I went to Barnes & Noble today and finally got a close up look at their Ecosystem notebooks.
At first I thought I wouldn’t be able to resist buying one, but the longer I looked at them, the more I felt a bit underwhelmed. First of all, the Union Square store didn’t have a very wide selection of colors and styles. Then I decided that the prices really weren’t all that exciting– $9.95 for a pocket size softcover, $6.95 for a set of 3 small cahier-like notebooks, or $10.95 for a pocket size hardcover.
Then I started to read the packaging more carefully and got annoyed. I don’t know why people have to whip up all this mythology around a line of notebooks. Moleskine’s Hemingway/Chatwin thing gets tired, but I found the Ecosystem verbiage even worse. They name each style of notebook after a role that might be associated with it, and add these definitions:
Unlined paper = ARTIST: an individual who utilizes their imagination to produce works that are beautiful and kind to the earth.
Squared paper = ARCHITECT: an environmentally aware person who creates strength and order with lines.
Lined paper = AUTHOR: one who writes with well-being and sustainability of the earth in mind.
Planner = ADVISOR: an ecologically friendly provider of professional or personal advice.
I really don’t mean to belittle environmental causes, but for some reason this makes me want to barf AND run over Bambi with a Hummer.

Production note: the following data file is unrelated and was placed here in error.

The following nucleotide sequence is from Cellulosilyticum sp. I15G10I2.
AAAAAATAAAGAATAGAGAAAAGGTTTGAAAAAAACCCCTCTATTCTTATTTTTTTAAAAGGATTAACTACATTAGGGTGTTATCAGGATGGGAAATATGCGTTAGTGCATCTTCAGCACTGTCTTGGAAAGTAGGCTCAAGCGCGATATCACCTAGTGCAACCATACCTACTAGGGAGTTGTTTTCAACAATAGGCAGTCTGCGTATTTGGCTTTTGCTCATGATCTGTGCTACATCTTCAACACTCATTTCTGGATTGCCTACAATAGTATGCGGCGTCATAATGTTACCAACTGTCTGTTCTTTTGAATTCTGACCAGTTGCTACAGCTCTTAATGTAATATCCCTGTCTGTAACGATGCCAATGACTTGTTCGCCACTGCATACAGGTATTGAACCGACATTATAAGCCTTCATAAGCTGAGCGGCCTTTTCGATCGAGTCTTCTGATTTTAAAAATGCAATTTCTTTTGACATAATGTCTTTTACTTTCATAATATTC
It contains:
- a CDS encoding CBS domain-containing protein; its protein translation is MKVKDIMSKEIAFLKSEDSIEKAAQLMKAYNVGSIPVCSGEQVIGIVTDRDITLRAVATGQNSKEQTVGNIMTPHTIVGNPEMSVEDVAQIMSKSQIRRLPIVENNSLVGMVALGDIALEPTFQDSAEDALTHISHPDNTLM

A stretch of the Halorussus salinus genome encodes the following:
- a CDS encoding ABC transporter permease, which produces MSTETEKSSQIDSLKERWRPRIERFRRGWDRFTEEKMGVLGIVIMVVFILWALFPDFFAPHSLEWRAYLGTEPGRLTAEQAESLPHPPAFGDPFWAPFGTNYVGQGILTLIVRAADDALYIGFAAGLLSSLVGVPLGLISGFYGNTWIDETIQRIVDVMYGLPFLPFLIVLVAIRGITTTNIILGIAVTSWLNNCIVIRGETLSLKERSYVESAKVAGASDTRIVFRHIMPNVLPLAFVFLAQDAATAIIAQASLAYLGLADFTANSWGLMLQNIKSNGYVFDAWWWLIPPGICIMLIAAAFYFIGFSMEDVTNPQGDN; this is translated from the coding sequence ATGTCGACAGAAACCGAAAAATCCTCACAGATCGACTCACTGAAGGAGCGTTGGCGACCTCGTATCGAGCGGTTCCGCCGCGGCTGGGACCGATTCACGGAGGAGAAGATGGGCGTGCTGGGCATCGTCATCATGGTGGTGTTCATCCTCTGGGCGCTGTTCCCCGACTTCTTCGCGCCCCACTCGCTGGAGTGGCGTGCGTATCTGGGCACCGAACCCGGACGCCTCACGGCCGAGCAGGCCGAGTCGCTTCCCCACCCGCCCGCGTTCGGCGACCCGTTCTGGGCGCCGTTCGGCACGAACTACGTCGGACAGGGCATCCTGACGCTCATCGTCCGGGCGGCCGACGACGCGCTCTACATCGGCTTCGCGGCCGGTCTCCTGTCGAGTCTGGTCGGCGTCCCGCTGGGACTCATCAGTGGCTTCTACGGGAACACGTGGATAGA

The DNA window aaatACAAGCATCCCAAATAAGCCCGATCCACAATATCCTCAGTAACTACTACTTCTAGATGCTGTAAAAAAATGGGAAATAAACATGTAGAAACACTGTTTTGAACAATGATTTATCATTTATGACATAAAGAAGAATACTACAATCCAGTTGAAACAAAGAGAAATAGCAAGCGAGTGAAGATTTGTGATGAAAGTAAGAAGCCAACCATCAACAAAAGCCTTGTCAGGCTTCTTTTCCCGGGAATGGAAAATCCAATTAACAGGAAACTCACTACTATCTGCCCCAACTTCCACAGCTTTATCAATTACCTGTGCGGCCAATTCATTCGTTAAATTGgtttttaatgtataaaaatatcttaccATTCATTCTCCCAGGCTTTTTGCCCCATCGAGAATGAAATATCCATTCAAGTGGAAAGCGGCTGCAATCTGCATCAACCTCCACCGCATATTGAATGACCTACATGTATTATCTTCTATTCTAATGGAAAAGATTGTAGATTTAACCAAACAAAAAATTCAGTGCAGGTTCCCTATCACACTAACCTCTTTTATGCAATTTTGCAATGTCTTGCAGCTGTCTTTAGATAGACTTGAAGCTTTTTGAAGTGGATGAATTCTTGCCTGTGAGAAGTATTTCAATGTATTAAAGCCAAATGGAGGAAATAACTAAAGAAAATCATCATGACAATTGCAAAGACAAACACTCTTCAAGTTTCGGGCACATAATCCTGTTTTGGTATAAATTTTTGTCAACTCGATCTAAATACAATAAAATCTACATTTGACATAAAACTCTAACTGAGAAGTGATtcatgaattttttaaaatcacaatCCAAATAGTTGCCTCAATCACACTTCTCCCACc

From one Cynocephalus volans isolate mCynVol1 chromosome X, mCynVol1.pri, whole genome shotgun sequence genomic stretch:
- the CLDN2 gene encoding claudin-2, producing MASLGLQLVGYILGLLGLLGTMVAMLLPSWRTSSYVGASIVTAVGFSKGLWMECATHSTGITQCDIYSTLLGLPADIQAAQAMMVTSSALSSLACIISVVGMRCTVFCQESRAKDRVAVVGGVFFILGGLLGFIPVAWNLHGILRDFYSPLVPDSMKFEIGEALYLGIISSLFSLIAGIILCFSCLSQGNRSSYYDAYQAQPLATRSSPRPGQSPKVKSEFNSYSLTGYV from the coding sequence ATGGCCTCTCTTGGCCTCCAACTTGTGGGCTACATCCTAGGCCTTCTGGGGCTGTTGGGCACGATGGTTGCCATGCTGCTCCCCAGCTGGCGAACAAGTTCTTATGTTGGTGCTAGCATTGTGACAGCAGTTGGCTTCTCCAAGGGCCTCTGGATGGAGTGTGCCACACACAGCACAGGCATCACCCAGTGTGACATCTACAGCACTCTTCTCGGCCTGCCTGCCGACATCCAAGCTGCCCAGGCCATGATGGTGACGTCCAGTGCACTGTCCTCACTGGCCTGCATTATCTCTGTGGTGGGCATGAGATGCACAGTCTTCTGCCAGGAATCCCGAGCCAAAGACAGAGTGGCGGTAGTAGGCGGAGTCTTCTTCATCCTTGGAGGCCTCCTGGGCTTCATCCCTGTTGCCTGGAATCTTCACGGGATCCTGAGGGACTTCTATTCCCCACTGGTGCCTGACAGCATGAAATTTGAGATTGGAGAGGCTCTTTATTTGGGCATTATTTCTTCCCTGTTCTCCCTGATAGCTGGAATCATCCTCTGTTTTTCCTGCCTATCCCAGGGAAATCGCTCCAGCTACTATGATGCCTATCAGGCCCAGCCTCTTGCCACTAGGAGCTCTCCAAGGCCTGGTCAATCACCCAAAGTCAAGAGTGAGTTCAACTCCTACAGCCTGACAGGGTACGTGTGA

But okay, I’m over it now and will continue to try to lead my low-carbon-footprint lifestyle… just without buying one of these notebooks.
I mean, as notebooks go, they’re fine, I’m sure. They come in fun colors, and you can buy little inserts that slip into the back pocket so you can add an address book, calendar, to-do list or extra notes pages to your notebook. (I think it frustrates a lot of people that Moleskine includes a little slip-in booklet with some planners, but doesn’t sell them separately.) And I was most tempted by the graph paper notebook because it’s somewhat unique in having a smaller grid than any of the other graph paper notebooks I’ve used.
The Ecosystem website also mentions a few more unique features. If you register, you can read all sorts of info about the carbon footprint of your notebook. You can also enter the unique number of your notebook so they can help you try to recover it if it’s ever lost. And there are detailed instructions about how to separate all the various components of your notebook to recycle them, if you should decide that you don’t want to keep them. If these features are of use to you, by all means buy one of these notebooks! But I’m afraid I had to pass.